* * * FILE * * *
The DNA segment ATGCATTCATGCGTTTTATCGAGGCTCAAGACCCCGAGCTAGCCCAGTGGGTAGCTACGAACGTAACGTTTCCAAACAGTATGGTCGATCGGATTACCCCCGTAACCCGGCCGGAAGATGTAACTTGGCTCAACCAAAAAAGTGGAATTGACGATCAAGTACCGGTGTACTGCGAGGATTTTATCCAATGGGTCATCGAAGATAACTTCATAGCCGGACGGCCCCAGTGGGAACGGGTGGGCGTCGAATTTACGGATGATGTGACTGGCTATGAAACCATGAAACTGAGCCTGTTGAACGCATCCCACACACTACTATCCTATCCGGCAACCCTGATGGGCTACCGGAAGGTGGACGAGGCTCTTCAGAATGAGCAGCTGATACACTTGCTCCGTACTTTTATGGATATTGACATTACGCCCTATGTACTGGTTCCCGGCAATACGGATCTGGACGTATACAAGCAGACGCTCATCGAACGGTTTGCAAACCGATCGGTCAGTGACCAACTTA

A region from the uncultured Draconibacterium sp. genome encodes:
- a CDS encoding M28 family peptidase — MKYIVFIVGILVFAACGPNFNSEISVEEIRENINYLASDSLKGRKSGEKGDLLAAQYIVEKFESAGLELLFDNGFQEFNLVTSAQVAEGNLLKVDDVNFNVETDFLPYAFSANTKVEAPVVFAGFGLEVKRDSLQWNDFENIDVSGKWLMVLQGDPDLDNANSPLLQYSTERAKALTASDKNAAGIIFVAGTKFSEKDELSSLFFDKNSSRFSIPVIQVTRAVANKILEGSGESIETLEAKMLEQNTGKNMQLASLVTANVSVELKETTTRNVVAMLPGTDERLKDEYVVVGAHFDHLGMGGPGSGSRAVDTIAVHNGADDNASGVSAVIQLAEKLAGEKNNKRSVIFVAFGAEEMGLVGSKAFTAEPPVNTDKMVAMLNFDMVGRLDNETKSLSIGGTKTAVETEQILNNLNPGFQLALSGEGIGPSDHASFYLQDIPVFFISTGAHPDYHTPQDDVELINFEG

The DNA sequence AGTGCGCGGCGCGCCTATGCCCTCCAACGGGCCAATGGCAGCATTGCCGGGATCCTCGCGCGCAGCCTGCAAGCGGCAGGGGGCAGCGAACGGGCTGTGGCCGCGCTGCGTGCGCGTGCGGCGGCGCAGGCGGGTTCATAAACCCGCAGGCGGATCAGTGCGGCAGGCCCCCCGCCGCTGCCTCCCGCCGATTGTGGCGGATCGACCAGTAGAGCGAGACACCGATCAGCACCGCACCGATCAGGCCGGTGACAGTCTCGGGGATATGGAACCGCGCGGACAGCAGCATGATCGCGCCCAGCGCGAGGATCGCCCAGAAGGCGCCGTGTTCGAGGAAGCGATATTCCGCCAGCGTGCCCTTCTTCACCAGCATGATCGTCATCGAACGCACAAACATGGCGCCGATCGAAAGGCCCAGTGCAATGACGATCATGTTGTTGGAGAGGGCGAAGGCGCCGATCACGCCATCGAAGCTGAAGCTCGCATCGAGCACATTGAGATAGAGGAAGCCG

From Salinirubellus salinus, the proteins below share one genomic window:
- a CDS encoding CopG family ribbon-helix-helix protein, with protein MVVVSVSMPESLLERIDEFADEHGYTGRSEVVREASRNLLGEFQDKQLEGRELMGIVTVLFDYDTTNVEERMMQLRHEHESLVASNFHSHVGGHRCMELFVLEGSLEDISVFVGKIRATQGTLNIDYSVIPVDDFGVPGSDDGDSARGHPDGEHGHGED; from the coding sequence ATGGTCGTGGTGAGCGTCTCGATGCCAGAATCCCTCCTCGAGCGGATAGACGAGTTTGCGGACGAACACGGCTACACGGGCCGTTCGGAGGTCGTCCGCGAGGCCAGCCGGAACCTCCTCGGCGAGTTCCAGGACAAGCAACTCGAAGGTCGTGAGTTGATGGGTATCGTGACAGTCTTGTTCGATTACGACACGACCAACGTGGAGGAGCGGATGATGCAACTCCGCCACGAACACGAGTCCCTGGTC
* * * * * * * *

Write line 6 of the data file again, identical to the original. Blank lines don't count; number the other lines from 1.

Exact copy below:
- a CDS encoding CopG family ribbon-helix-helix protein, with protein MVVVSVSMPESLLERIDEFADEHGYTGRSEVVREASRNLLGEFQDKQLEGRELMGIVTVLFDYDTTNVEERMMQLRHEHESLVASNFHSHVGGHRCMELFVLEGSLEDISVFVGKIRATQGTLNIDYSVIPVDDFGVPGSDDGDSARGHPDGEHGHGED; from the coding sequence ATGGTCGTGGTGAGCGTCTCGATGCCAGAATCCCTCCTCGAGCGGATAGACGAGTTTGCGGACGAACACGGCTACACGGGCCGTTCGGAGGTCGTCCGCGAGGCCAGCCGGAACCTCCTCGGCGAGTTCCAGGACAAGCAACTCGAAGGTCGTGAGTTGATGGGTATCGTGACAGTCTTGTTCGATTACGACACGACCAACGTGGAGGAGCGGATGATGCAACTCCGCCACGAACACGAGTCCCTGGTC